The Last Baby Boomer in the Office
by Candy Kearney
I am the last Baby Boomer in my office. I share a large open office space with one Generation X’er and two Millennials. My co-workers range in age from 29 to 38. I am 64.
It’s kind of like trying to share your home with a kangaroo, an okapi and a gnu. How do I understand them? What exactly do I do with them?
They are all having — and talking about — babies. Literally every one of my office co-workers has a baby, or has one on the way. Here is the conversation on a day-to-day basis: baby poop, baby vomit, potty training, sick babies that scream at night. Baby theme parties, baby showers, baby outings. Not getting enough sleep. C-sections. Who’s pregnant, and isn’t that wonderful. Other subjects: Big weddings, big engagement rings. What’s going on with the Bachelorette, the Kardashians and Justin Bieber.
“Big” vocabulary words like “blasphemous”, phrases such as “dead ringer” or mentioning of historical events such as “Kent State” meet with blank stares. Names, such as “Neil Young”, ditto.
My mind is turning to mush. I put in my earbuds and rock out to Paul Simon, Pat Benatar and David Bowie while I work. I suspect they don’t know who these people are.
They still think who they are is tied to what they do; hence bragging and competing abounds. I already have a fully-blown ego, thank you very much, and am now trying to obliterate it, to hopefully find my balance in the world, instead of trying to bend the world to my will.
They are still trying to build their careers and claw their way upward. I am thinking about all the living I am missing by sitting at this desk. They are trying to accumulate stuff, and I am trying to simplify.
They still get the giggles. They text each other back and forth and send emojis. I remember those days when everything was funny and you got the giggles for nothing, and everyone tried to top the last funny thing said. Trouble is, you have to actually think that the subject being discussed is funny, and sometimes that’s hard when you’ve got a 30 year jump on things. Your sense of funny is a higher bell to hit.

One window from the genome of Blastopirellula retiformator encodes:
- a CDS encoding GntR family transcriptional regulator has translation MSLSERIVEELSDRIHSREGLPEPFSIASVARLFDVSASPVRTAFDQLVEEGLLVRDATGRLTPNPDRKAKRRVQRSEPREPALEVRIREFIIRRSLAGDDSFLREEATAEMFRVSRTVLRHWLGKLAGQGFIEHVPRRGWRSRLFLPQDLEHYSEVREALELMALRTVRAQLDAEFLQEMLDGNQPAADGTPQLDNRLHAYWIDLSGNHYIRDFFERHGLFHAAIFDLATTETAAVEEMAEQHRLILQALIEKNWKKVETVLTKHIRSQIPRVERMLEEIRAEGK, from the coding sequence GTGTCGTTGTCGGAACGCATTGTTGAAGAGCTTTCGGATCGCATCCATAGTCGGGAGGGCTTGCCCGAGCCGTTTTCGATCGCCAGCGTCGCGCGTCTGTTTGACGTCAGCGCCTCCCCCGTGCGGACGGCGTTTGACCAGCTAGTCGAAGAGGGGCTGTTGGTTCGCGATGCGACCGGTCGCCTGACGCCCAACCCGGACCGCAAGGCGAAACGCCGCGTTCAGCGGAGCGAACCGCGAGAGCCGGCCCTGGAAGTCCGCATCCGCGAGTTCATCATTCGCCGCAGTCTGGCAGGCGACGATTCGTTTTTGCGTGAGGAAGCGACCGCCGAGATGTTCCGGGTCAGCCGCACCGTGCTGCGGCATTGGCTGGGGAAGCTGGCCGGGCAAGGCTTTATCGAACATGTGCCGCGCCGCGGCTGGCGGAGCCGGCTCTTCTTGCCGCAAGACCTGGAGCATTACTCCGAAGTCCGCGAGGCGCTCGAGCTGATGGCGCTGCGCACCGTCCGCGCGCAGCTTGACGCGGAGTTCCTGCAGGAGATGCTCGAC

You know those dreams you have, where you find yourself back in high school? It seems like it would be fun, but I’m pretty sure it would not be so good in reality, because sometimes I feel like that’s where I am. Here’s the best way I can describe the difference to any millennial who may possibly still be reading at this point: when you were a kid at a family reunion, you ran around in the dusk catching fireflies and playing tag with your cousins. You looked at the adults sitting in their lawn chairs and said to yourself, “I’ll never be one of those boring old grownups just sitting around talking. I’ll always chase fireflies”. Then, one day, you realize you are the adult sitting there with a drink, talking to other adults — and — you like it! As a child, you couldn’t realize that your interests and outlook would change, for something better. My Millennial and Gen X office mates don’t realize this yet, either - that someday they will look back on themselves as they are now, and see someone who no longer interests them.
I have been told by some to whom I have told this sad tale, that this is not a generational problem, but more a problem with these particular individuals, or with the mix of all of our personalities. I agree that there are many young people I work with who are awake in the world, and a joy to know. But I suspect that I am not the only older worker who feels sidelined by the growing number of younger workers who, by majority, dominate the office with a babbling culture of subjects and values that the Boomer is so over and done with.
I hope you don’t think this article is going to end with advice for all you Last Baby Boomers on how to bridge the office generational gap when you are outnumbered. It can probably be done, but the work is going to have to come from the Baby Boomer, since they are the only one who understands what’s going on from both generational perspectives. But that’s not how my tale ends. Eventually, I opted to leave the company and start a whole new chapter in life as a free-lancer with, hopefully, plenty of time in between to enjoy the richness of life. I’m my own boss, the sky’s the limit, and no one’s chattering in my ear about baby poop. I’m much happier now. And, I imagine, so are they.
Free-lance designer, sometimes writer and grower of new wings.